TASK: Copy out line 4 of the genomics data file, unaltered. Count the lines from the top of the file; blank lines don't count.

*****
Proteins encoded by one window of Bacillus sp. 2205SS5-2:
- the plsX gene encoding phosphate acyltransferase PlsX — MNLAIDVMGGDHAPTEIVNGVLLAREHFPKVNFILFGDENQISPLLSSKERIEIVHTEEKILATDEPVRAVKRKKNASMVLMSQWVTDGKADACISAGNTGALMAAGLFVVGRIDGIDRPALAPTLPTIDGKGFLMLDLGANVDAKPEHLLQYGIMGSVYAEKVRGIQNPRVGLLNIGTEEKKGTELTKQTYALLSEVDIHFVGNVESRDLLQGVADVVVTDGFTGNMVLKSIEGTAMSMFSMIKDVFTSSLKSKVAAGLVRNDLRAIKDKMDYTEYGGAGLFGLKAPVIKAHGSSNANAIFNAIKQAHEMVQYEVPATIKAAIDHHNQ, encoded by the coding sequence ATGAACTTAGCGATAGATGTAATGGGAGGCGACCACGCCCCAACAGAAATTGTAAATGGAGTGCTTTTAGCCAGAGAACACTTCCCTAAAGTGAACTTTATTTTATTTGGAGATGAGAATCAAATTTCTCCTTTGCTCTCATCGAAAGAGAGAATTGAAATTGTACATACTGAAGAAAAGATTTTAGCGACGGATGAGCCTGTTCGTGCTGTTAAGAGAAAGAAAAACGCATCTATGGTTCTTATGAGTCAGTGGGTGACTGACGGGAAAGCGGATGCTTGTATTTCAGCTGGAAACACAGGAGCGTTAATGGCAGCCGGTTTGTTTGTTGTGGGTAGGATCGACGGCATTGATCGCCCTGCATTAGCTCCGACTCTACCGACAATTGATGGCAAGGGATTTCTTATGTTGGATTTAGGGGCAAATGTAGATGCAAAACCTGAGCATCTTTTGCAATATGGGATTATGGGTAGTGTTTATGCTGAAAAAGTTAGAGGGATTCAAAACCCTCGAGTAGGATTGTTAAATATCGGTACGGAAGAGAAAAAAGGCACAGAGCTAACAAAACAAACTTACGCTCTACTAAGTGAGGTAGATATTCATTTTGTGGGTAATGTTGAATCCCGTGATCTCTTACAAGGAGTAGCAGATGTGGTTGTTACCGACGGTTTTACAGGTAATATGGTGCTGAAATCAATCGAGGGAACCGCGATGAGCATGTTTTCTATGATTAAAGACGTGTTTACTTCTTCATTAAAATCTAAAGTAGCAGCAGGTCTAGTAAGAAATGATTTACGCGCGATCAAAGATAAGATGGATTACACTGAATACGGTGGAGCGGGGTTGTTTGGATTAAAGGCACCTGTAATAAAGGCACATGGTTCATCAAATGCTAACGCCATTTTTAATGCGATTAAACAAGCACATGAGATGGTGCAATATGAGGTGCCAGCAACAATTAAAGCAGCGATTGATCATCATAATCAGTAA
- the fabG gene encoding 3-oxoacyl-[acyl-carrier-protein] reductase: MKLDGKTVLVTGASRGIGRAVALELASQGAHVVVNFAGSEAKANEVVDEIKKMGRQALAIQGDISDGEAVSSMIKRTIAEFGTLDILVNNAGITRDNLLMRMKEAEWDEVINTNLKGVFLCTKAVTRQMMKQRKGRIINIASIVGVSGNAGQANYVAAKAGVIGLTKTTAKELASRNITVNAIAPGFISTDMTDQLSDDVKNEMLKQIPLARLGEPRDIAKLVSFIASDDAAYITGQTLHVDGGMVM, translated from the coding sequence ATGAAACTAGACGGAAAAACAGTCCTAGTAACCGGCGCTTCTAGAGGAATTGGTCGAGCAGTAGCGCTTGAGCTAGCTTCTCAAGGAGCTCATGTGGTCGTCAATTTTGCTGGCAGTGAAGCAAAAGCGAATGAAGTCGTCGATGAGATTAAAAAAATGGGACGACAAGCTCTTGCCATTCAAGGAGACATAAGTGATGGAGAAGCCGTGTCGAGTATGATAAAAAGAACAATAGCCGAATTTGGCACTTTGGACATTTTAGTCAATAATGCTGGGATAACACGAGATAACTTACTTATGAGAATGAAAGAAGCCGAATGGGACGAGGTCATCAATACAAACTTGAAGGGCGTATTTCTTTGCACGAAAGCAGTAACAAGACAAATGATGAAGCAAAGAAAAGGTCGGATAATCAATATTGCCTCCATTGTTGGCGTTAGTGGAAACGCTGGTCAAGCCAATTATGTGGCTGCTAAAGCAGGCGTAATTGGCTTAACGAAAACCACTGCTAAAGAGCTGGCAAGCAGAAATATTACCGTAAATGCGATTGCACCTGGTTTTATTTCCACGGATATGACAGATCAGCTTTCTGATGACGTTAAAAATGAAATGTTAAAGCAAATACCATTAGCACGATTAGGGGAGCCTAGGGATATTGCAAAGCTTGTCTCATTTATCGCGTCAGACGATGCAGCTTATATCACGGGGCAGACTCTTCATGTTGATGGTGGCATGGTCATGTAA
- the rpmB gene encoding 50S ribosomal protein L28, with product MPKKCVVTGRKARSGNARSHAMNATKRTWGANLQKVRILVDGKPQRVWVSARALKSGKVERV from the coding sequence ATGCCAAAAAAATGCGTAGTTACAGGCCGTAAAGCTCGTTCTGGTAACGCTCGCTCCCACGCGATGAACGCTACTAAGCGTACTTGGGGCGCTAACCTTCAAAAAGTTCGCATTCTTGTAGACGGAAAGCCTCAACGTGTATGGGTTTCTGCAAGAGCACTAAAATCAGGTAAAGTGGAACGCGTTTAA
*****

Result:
- the rpmB gene encoding 50S ribosomal protein L28, with product MPKKCVVTGRKARSGNARSHAMNATKRTWGANLQKVRILVDGKPQRVWVSARALKSGKVERV from the coding sequence ATGCCAAAAAAATGCGTAGTTACAGGCCGTAAAGCTCGTTCTGGTAACGCTCGCTCCCACGCGATGAACGCTACTAAGCGTACTTGGGGCGCTAACCTTCAAAAAGTTCGCATTCTTGTAGACGGAAAGCCTCAACGTGTATGGGTTTCTGCAAGAGCACTAAAATCAGGTAAAGTGGAACGCGTTTAA